Jessica Landon was 4 years old when her dad joined TSA. At that tender age, she had no concept of the horrific events of 9/11 or the solemn oath her dad pledged to uphold back in 2002.
Working as a lead station agent for American Eagle at Florida’s Jacksonville International Airport (JAX), Restituto (Resty) Landon traded his airline uniform for the first generation navy and white TSA uniform with a cloth badge sewn above the left chest pocket.
“As part of the initial workforce, I had the opportunity to assist with federalizing our nation’s airports,” said Landon, now a JAX training specialist. “I received my official tactical badge when TSA transitioned from screeners to officers and understood the important significance of the badge.”
In 2008, the new TSA uniform, badge and position name change represented an evolution from screeners to skilled TSA security professionals with command presence, a change not lost on Landon.
TSA badge 76016 was proudly displayed on his pressed, blue uniform shirt every work day until 2021 when then Supervisory TSA Officer Landon accepted a position as a TSA manager and turned in his uniform and shield. The badge was shipped back to the Badge and Credentialing Unit (BCU) at headquarters.
“When my daughter informed me that she applied to be an TSA officer in late 2022, the idea of presenting her with my former tactical badge was instantaneous,” remembered Landon. “I reached out to JAX Program Analyst Larry Birath and floated the idea.”
Understanding the symbolic weight of the request, an enthusiastic Birath connected with BCU lead Matthew Randolph only to find badge 76016 wasn’t available.
“He explained the badge had been refurbished and reassigned to a new transportation security officer (TSO) at New York’s Newark Liberty International Airport (EWR) as of May 2022,” said Birath. “He (Randolph) also realized the significance of Resty being able to pass on his badge to his daughter and said he would work on getting the badge swapped with the EWR officer.”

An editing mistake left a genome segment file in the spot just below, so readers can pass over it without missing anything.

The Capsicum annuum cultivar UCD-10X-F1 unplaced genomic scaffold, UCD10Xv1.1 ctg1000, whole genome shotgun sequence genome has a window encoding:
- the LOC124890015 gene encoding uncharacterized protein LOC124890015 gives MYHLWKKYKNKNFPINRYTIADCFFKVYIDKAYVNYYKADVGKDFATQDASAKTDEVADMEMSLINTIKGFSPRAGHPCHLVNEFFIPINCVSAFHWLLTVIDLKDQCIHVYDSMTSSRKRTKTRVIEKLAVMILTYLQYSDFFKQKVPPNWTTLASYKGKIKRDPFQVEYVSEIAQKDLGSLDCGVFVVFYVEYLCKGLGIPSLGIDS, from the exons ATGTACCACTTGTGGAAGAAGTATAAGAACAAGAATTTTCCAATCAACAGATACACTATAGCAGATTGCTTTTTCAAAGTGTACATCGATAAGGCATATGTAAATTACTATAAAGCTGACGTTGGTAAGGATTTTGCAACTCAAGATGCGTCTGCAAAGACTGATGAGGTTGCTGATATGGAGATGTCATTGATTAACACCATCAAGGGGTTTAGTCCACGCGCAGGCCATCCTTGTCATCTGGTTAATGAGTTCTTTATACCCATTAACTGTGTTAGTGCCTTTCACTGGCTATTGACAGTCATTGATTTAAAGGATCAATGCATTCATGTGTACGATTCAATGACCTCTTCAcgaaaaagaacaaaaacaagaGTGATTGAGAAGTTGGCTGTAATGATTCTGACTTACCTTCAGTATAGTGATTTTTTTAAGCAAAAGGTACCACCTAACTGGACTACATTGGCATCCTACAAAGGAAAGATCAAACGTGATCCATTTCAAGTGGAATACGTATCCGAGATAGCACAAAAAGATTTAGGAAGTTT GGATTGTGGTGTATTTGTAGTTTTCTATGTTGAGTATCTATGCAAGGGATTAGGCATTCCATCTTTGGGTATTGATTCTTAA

While the badge made its way from EWR to Greenville-Spartanburg International Airport (GSP), Jessica’s home airport in South Carolina, she eagerly progressed through the training phases.
“My father and stepmother (JAX Administrative Assistant Brenda Landon) were both an inspiration to me to join TSA,” explained Jessica, who was looking for a meaningful career when she and her fiancé relocated from Florida to South Carolina. “I spoke to my father prior to going to the Federal Law Enforcement Training Center training about receiving his badge but never went into details of him and my stepmother actually being there, so it was a little bit of a surprise when he called me the day before stating they were on the way up.”
The family reunited at GSP for a memorable ceremony.
“It was a very emotional experience to be physically present to pin my former badge and apply epaulets to my daughter,” said Resty. “Knowing how TSA started and the remarkable history I was able to witness during my career, I couldn’t help but consider how she will also be a part of TSA’s future.”
“Having my father’s badge means a great deal to me as I feel it's a great honor to have something he has had since he was issued it back in 2008,” said Jessica. “I have some big shoes to fill wearing his badge, and I cannot wait to see what TSA has in store for me.”
Jessica is off to a fast start. She discovered two firearms on X-ray during on-the-job training.
“I am very proud to work for TSA, and I am very grateful for the opportunity to show them the potential I have to work for them,” said Jessica. “I go home every night tired from being on my feet all day but proud that I made, even for one day, the nation’s transportation systems for the people and commerce safe from any and all harm.”
By Karen Robicheaux, TSA Strategic Communications and Public Affairs